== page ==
The Fort Collins area was hit hard this past weekend, leaving the drivers left on the road to find their way through the white-will of snow in a panicked crawl. There is nothing quite like a massive snowstorm to clear the roads, and remind me of how much I hate driving.
I was bad at sports as a kid in a similar way that I am bad at driving as an adult. I did not want to do either, but I had to, unfortunately for anyone and everyone around me.
Driving has never been my forte. Track was never my forte either. The two are more similar than you think.
When I run, I’m really slow. When I drive, I’m really slow.
If I run when no one’s around, I seem pretty athletic. But when other runners begin to run in circles next to me, I lag about a hundred yards behind.
When I first started driving on country roads, I felt confident. But as soon as other cars came around, it became clear that I was an entirely incompetent driver.
I have done the normal bad-driver stuff, such as running red lights, hitting parked cars and parking like a nincompoop. Driving in the snow is a whole, new ball game.
It’s like in track when they started setting out hurdles. I thought the coaches were just mocking me as I slowed to a nearly complete stop, before launching myself lamely over the hurdles and coming in dead last.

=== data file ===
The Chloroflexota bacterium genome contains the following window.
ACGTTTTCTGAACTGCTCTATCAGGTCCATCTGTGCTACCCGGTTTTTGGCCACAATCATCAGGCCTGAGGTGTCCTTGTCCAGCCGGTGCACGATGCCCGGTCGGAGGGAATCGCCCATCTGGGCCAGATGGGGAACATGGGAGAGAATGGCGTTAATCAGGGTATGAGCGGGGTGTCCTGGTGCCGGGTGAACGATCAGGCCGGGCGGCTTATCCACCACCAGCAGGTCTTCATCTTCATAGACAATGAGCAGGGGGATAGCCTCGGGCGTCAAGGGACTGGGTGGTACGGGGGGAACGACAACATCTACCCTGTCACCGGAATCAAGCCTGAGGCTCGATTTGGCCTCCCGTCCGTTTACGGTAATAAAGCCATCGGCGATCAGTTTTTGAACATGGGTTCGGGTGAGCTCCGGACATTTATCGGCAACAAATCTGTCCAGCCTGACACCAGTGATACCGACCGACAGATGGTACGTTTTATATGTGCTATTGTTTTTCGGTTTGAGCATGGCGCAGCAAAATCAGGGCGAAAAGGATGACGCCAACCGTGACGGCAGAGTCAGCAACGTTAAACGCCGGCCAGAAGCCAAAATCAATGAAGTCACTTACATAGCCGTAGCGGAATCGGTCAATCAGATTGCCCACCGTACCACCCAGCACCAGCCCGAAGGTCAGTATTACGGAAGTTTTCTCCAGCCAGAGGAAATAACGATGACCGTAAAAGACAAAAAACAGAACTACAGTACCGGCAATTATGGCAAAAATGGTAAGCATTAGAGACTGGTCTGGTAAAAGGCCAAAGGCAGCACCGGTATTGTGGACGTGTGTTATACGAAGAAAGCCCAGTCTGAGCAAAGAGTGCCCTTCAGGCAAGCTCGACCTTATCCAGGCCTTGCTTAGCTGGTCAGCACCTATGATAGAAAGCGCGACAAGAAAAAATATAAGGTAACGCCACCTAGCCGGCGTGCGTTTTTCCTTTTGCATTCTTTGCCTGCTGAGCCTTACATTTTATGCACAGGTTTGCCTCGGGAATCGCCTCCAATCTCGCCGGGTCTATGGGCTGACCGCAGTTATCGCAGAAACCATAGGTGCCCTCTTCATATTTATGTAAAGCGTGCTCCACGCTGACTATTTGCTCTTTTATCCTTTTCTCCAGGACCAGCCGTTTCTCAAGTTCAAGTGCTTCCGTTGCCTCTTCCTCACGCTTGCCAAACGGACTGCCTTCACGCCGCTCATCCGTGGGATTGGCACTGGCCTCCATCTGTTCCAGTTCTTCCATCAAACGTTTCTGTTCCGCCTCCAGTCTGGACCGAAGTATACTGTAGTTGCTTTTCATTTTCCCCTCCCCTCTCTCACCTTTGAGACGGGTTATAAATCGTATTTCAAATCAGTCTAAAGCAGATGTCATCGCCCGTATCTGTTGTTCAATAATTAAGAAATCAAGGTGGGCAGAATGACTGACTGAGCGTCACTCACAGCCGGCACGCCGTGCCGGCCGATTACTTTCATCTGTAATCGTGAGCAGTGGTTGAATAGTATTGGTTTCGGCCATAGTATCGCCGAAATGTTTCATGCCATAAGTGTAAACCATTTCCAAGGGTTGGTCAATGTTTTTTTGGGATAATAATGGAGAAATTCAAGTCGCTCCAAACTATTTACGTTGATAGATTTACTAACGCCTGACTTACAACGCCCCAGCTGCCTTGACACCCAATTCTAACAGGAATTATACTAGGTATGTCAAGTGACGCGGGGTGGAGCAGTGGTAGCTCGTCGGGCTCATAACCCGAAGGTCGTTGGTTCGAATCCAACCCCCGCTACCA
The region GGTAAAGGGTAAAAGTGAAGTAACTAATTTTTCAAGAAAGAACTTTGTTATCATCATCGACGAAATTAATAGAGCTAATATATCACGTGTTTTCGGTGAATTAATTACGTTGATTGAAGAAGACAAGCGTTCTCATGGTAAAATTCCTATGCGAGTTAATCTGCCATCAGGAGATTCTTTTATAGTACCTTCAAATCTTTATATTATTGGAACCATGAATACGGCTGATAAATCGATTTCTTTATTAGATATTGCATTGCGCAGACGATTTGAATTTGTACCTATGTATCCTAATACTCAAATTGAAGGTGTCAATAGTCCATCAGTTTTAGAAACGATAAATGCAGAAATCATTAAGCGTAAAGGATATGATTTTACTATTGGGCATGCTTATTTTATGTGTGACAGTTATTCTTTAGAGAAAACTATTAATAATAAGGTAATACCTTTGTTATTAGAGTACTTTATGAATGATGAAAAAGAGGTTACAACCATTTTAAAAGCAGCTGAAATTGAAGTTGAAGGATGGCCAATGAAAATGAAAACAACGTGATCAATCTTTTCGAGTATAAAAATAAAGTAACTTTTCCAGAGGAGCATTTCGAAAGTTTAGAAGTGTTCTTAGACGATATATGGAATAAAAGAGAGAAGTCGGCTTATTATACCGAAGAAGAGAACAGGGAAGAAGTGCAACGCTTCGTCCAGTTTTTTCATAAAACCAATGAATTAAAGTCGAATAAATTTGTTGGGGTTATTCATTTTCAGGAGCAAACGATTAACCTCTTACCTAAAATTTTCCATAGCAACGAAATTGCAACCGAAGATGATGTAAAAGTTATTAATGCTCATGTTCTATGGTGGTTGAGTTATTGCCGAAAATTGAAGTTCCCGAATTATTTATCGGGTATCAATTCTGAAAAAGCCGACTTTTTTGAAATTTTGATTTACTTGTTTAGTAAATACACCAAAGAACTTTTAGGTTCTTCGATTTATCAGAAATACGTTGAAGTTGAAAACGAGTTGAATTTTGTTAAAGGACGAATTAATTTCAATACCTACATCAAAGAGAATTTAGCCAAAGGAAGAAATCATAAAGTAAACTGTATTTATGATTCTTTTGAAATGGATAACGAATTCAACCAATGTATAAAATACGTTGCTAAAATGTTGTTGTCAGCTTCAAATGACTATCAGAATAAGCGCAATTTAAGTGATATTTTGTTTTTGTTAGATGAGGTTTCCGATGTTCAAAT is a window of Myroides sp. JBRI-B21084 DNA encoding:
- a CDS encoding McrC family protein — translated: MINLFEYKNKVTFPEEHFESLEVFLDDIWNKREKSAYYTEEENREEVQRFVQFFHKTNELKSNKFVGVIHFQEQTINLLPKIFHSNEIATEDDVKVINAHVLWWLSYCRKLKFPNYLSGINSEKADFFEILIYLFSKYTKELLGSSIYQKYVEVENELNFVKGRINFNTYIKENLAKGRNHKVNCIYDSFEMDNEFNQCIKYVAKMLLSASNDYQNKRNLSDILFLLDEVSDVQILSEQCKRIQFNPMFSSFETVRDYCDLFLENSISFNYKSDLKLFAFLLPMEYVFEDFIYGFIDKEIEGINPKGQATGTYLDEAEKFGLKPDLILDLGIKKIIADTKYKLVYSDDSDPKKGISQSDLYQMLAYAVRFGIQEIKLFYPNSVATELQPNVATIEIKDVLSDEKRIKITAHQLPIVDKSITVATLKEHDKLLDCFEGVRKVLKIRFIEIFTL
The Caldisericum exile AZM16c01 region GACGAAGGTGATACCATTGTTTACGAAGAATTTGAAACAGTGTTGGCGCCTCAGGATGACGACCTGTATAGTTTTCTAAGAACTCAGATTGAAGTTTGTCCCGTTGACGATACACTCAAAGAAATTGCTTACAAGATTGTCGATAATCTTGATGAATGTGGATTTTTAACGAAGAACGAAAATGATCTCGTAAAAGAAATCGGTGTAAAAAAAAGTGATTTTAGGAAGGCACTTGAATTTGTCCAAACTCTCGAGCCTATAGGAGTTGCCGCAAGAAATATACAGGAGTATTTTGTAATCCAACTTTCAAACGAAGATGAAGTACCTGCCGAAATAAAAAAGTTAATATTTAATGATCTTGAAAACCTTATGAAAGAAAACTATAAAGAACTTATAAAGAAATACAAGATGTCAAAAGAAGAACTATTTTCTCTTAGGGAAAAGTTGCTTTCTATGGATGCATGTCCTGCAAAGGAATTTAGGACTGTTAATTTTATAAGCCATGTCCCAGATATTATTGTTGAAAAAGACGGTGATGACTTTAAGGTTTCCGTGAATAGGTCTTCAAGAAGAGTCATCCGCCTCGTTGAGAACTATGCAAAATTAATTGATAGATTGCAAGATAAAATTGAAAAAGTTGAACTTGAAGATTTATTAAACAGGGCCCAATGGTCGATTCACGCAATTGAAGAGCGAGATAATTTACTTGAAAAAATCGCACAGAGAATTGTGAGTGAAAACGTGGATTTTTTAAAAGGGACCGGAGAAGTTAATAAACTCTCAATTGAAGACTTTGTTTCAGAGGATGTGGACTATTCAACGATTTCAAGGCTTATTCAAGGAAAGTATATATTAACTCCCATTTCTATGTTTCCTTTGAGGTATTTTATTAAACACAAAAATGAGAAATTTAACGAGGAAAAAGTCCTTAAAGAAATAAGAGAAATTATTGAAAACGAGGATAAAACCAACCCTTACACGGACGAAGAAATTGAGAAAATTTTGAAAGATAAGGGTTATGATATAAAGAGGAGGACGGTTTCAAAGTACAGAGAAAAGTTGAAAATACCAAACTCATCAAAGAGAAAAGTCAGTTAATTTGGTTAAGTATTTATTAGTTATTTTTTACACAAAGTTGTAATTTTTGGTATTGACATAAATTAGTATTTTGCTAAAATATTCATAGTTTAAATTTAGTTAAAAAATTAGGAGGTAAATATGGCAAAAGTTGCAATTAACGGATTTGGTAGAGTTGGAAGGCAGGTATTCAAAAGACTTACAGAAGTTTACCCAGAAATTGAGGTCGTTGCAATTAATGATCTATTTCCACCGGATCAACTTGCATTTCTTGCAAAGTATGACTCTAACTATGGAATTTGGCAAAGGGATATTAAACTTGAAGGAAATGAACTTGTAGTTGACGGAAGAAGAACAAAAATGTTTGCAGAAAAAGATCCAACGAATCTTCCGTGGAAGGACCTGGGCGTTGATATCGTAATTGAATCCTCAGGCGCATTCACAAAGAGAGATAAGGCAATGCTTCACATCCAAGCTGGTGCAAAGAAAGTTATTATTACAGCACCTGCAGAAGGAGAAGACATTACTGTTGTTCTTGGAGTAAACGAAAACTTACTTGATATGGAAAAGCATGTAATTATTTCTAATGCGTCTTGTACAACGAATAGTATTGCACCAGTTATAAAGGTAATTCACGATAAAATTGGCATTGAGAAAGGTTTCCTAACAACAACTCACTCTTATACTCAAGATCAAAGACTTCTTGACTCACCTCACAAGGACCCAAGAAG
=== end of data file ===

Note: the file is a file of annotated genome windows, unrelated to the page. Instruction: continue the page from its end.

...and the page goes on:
Speaking of dead last, I once got 198th place out of 200 at a swim meet. That’s related, because I had to get from point A to point B without nailing anyone else in the mouth with my backstroke.
And they throw in the obstacle of water to watch me flail around laps behind everyone like a moron. Sports were embarrassing, but I did them because my parents made me.
Driving is like the sportsball of the adult world. I’m bad at it, and society still makes me do it.
Until I encounter snowstorms like the one last weekend, I can usually fair pretty well, and go generally unnoticed, except for the occasional person passing me while flipping the bird.
I sincerely hope a lot of you were not out in the storm. Bad weather is to driving as hurdles are to track. I merged lanes and cut someone off without a blinker, because I could not see in the snow.
The only thing that brought me comfort in whiteout conditions was the fact that everyone instantly becomes an absolutely horrid driver.
Most drive 10 miles under the speed limit, become horrible at stopping and live in a constant state of anxiety.
I then begin to feel like these people understand how I feel on a regular basis. And that brings me comfort. But only briefly, because there’s a white-wall 10 feet in front of me, and that makes me want to cry. Like how I cried into my goggles during swimming, therefore obstructing my vision.
The positive: I can park how I normally do, blame the snow and avoid tickets entirely.
Collegian A&E Columnist Cassie Maack can be reached at firstname.lastname@example.org or on Twitter @maackcl.